Three Reasons to Never Drive When You’re Tired

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Socially we’ve turned running on very little sleep into a badge of honor. From pulling all-nighters in order to finish large projects, to the pop culture phrase “But First Coffee” plastered across t-shirts and mugs, it’s clear we’ve diminished the dangers of sleep deprivation to an anecdotal part of modern life. However, there is a crucial everyday activity one should never do while sleep deprived, and that’s drive. Here are three reasons why you should never drive drowsy according to the Centers for Disease Control and Prevention.

When you are tired you are less able to pay attention to the road.

When your ability to assess your surroundings is compromised you might not notice obstacles or hazardous road conditions. This decrease in awareness can lead to accidents.  Research estimates that nearly twenty percent of fatal automotive accidents in the U.S. involve a drowsy driver.

Fatigue slows our reaction times.

Compounding the issue of decreased awareness is a tired person’s slowed reaction time. If a drowsy driver does notice an oncoming car or any other dangerous road obstacle the latent period between the recognition of the problem and the response is significantly increased. This delay can result in accidents that could have been avoided by a faster reaction.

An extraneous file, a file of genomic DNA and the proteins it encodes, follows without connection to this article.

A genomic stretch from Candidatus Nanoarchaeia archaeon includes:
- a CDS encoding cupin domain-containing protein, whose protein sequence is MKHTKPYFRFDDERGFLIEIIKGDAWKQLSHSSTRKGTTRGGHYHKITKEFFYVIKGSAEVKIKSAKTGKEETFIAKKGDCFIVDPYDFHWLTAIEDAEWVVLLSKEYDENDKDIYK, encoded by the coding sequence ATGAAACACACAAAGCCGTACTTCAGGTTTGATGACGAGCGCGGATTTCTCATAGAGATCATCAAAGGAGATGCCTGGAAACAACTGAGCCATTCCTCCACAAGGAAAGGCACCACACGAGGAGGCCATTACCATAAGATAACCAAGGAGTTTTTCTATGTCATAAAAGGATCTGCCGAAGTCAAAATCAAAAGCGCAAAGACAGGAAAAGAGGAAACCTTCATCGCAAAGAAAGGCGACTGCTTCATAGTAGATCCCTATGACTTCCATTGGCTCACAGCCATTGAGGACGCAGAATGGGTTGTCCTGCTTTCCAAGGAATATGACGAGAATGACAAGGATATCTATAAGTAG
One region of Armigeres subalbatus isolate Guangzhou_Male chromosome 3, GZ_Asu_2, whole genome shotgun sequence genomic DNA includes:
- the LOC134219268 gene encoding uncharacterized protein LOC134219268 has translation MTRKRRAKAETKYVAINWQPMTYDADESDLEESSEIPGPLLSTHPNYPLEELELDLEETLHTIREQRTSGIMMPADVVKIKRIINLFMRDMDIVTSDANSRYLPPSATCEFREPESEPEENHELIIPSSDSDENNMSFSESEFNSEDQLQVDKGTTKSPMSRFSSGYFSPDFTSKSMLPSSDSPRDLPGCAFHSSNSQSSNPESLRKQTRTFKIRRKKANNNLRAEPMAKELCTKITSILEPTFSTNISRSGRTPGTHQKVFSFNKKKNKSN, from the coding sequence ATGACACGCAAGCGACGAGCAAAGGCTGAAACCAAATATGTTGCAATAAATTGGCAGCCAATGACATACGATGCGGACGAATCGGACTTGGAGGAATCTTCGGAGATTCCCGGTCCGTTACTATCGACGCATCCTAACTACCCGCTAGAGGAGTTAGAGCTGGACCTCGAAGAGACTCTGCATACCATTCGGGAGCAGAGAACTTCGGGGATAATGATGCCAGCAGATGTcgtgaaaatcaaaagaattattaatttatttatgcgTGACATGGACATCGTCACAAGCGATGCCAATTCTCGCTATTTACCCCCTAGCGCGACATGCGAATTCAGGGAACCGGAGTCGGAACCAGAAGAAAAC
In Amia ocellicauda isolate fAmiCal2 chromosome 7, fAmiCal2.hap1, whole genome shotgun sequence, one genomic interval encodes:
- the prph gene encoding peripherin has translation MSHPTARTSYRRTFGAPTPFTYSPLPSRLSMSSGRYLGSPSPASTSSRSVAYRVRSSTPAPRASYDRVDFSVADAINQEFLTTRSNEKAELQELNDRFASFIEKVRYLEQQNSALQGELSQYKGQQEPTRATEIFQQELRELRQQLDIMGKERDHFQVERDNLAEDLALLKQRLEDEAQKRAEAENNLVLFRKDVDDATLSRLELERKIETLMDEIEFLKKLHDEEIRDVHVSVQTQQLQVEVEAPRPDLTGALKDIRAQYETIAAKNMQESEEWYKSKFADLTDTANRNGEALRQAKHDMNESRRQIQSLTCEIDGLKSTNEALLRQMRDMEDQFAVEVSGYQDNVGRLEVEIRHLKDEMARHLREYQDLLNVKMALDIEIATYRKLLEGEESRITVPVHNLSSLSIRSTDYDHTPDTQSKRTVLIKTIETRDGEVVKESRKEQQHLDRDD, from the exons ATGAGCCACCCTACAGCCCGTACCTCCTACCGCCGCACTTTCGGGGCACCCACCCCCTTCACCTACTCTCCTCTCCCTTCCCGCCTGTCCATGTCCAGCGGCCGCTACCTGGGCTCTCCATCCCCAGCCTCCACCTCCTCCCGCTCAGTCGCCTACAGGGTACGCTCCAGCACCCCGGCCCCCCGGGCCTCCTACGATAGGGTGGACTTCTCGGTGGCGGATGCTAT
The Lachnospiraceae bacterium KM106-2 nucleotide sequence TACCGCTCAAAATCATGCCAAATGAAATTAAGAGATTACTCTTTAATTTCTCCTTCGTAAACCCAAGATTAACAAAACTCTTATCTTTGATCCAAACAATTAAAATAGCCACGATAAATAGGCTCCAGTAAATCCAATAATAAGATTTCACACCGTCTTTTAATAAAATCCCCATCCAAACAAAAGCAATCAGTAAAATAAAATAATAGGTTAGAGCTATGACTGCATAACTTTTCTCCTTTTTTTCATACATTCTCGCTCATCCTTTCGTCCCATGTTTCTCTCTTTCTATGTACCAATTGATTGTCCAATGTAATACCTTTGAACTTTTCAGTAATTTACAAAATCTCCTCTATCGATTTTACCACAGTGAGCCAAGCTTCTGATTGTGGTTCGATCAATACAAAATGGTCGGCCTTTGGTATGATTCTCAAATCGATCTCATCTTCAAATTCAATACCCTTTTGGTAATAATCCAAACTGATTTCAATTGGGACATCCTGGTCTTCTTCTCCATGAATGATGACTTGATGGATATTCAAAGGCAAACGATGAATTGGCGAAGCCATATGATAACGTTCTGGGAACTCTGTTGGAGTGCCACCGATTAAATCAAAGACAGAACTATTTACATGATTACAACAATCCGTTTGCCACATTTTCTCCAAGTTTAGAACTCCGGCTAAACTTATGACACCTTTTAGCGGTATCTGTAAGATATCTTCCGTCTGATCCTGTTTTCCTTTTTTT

Being tired affects a driver’s ability to make good decisions.

After being awake for just eighteen hours drowsy drivers behave similarly to a driver with a .05 blood alcohol level.  After twenty-four hours of sleep deprivation, driver response is closer to that of a .10 blood alcohol level, well above the legal limit.

Of course one of the most frightening possible results of drowsy driving is falling asleep at the wheel.  The CDC reports that one in twenty-five drivers has fallen asleep while driving in the last thirty days. Crashes involving drowsy drivers often show no indications the driver tried to avoid the collision. Frequently there are no skid marks left, or signs of the driver swerving to avoid the accident. Whether this is because of the drivers inhibited reflexes, or because the driver has fallen asleep the results are often the same.  The CDC estimates there are up to 6,000 fatalities a year caused by drowsy drivers. So, if you pull that all-nighter, or extra shift at work call a friend or a car service to drive you until you can get some sleep.

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